|By d. on Monday, September 25, 2000 - 10:29 pm: Edit|
Can anyone please give me more information on the purpose or function of using malt extract in bread doughs? I've never used it and would like to know if it makes a big difference in the texture and flavor of bread doughs. Also, is it used for all types of bread doughs?
I took a little demo. class recently with Peter Reinhart and he made the most amazing wet dough breads. The flavor and texture were incredible. He did not elaborate, though, on the function of the ingredient I just mentioned.
|By Mikeh (Mikeh) on Monday, September 25, 2000 - 11:30 pm: Edit|
Peter is a great teacher. The slack doughs like Ciabatta and Pulgesi are my favourites.
Here is my understanding of malt extract. Sorry if their is more chemisty than you would like, but I'm a great believer that artisan bread is half technique and half science
Malt comes in two forms, diastatic and non-diastatic. Flour consists of large chains of glucose molecules known as polysaccharides. Malt contains enzymes which break down the long polysaccharide starches in flour into pairs of glucose molecules called maltose, a disaccharide. More enzynmes then break the maltose into two separate glucose molecules, known as monosaccharides or simply sugars. I've included a chart of the mono- and disaccharides below.
Glucose Sucrose (Glucose + Fructose)
Fructose Maltose (Glucose + Glucose)
Galactose Lactose (Glucose + Galactose)
Diastatic malt is typically used in the production of naturally leavened doughs. Natural yeast is much weaker than commercial yeast and the enzymes in the malt help to break down the starch in the flour into an easy meal for the yeast. It is generally used for the first few feedings of a starter when the yeast is not numerous or strong.
Non-diastatic malt has these enzymes neutralized, so it's primary function in baking is as a sweetener. Ingredients such as sugar, honey, and malt generally provide an easy to digest food source for yeast and they may all be substituted 1 for 1 with each other. Of course, different sweeteners lend different flavors to the bread. Someone recently mentioned using malt syrup in pizza dough, which is a favorite of mine too.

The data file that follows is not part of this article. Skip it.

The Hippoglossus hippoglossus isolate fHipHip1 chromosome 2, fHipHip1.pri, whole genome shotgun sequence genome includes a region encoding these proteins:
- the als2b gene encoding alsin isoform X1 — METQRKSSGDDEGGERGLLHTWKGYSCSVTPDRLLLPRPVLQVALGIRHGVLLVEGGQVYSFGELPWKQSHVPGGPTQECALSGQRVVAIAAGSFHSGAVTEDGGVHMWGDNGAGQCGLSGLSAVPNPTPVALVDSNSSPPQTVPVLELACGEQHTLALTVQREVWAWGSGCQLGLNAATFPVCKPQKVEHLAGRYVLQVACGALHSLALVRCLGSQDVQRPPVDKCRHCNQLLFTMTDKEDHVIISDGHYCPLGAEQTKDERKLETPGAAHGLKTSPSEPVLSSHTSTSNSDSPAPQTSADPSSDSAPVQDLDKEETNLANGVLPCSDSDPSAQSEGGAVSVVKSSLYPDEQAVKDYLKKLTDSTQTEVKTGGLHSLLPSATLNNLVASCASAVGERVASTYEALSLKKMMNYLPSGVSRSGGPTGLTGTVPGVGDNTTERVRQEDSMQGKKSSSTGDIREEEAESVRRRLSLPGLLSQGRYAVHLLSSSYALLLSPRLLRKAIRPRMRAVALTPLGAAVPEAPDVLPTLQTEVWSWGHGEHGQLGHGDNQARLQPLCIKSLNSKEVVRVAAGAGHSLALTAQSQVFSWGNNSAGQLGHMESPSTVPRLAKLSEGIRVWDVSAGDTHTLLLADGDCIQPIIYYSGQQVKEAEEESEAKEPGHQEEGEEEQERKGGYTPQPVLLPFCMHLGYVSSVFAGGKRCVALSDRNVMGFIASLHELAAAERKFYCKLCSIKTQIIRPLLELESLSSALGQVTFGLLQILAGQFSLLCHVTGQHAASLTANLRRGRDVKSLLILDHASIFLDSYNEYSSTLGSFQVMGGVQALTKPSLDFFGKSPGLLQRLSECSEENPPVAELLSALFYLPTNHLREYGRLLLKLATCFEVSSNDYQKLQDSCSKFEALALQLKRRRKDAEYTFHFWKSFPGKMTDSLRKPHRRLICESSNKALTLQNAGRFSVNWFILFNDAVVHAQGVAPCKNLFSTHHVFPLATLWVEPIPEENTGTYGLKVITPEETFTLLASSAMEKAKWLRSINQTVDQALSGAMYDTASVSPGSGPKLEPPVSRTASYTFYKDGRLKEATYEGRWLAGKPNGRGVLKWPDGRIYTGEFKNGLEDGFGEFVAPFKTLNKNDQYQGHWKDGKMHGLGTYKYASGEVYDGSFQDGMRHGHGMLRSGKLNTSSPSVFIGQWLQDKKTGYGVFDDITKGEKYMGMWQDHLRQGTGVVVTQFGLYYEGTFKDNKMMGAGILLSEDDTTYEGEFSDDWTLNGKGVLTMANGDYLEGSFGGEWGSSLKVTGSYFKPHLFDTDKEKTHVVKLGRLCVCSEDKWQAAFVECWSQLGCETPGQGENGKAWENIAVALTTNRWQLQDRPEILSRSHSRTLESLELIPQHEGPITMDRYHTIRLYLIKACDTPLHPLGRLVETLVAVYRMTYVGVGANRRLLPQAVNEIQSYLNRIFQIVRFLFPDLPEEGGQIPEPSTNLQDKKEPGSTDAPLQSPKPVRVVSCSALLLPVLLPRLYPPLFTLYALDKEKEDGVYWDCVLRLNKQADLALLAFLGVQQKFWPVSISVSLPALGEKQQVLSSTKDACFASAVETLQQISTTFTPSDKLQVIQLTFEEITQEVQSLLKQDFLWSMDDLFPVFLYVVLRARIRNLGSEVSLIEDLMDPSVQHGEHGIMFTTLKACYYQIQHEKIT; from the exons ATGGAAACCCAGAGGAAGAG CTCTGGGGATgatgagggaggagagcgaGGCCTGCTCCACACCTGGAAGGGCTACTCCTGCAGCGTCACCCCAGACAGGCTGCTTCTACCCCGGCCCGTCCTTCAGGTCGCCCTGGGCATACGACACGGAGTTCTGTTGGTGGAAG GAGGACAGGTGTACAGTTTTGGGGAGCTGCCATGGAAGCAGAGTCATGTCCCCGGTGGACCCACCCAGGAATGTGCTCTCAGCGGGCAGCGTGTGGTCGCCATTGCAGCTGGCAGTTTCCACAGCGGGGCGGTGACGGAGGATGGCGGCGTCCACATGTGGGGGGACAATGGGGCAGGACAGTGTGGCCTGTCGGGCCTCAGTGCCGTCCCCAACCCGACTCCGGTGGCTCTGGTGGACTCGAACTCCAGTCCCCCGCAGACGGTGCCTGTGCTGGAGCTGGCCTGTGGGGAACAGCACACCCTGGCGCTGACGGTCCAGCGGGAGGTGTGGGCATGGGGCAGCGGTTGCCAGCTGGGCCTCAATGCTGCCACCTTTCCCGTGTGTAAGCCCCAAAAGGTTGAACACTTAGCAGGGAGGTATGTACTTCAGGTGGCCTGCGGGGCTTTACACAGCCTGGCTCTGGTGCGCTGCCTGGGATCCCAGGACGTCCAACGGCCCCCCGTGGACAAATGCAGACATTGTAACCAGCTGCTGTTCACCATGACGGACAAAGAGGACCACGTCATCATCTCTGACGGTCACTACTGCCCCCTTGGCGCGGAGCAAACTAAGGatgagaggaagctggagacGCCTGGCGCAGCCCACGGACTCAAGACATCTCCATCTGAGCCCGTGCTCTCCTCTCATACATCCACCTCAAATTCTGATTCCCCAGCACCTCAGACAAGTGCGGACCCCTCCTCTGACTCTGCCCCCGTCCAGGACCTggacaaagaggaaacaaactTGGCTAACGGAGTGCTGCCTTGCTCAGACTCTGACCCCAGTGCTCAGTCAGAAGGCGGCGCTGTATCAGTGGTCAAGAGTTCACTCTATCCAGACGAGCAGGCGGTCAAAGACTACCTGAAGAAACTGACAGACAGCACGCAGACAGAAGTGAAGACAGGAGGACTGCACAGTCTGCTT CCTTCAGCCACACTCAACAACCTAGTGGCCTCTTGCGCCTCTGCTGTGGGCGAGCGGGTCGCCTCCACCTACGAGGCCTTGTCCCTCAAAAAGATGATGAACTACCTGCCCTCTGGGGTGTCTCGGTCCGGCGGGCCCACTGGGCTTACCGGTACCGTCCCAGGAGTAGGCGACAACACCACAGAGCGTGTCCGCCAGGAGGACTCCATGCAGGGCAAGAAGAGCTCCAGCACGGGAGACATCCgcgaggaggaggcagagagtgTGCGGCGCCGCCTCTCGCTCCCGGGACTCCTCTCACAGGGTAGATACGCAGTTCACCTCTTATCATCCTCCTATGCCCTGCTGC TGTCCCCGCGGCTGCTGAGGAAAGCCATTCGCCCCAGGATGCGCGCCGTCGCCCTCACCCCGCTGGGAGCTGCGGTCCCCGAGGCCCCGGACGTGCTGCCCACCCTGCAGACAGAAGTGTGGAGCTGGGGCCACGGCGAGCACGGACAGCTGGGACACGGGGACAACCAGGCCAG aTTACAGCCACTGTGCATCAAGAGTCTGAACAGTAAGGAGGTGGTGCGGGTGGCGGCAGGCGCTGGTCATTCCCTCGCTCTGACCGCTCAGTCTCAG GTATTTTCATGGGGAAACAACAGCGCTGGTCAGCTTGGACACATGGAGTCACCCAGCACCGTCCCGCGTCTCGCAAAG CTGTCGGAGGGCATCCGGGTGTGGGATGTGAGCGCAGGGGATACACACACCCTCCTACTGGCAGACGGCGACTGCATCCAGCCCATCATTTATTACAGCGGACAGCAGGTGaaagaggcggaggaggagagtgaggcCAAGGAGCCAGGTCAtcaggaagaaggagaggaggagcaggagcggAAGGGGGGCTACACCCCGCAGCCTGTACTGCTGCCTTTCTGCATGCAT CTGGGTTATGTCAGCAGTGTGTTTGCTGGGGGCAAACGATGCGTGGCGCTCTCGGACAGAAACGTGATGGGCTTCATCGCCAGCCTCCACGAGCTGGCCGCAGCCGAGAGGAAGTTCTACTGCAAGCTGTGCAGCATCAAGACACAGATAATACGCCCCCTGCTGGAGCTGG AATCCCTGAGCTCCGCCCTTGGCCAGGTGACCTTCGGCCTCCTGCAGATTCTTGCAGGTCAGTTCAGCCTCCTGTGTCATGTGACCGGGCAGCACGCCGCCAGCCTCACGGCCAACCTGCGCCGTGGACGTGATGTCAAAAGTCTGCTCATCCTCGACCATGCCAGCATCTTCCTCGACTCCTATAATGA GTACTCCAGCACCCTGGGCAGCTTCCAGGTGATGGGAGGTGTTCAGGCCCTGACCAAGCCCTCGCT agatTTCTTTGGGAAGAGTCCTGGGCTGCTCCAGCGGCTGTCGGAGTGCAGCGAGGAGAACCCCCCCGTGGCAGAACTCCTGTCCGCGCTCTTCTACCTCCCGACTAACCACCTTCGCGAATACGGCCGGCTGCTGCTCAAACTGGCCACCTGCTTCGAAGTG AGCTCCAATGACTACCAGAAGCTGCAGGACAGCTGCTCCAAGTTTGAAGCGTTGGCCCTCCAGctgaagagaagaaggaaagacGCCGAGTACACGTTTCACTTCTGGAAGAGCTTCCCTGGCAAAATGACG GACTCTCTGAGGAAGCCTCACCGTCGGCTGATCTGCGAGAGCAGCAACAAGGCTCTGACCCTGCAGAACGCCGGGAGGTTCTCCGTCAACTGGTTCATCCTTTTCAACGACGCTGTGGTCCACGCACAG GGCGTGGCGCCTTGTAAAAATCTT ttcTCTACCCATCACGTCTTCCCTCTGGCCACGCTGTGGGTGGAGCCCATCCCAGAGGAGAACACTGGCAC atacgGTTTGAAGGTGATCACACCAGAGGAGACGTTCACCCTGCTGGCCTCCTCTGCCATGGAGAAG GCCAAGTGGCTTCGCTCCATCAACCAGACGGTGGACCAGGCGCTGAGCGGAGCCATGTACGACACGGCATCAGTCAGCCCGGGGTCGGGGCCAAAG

Earlier I said that diastatic malt could probably be used in place of non-diastatic. I've done some thinking and, based on my knowledge and reading about breads, the use of diastatic malt in a final dough may overfeed the yeast, especially if it is commercial, which will result in overstuffed, lazy yeast and a lackluster bread.
For more information my favorite book is called The Village Baker, by Joe Ortiz. Peter Reinhart's own book, Crust and Crumb, is good too, but I find myself picking up Ortiz's book much more often.
|By raine on Tuesday, September 26, 2000 - 10:36 am: Edit|
Are we going to be tested on this later? : )
|By d. on Tuesday, September 26, 2000 - 06:39 pm: Edit|
Thanks Mikeh! Guess I'm gonna have to get me some to try out. I deal with a lot of pizza and focccia dough, so I'm really interested in the outcome of my product using malt syrup. Rykoff, our food service provider doesn't even carry it.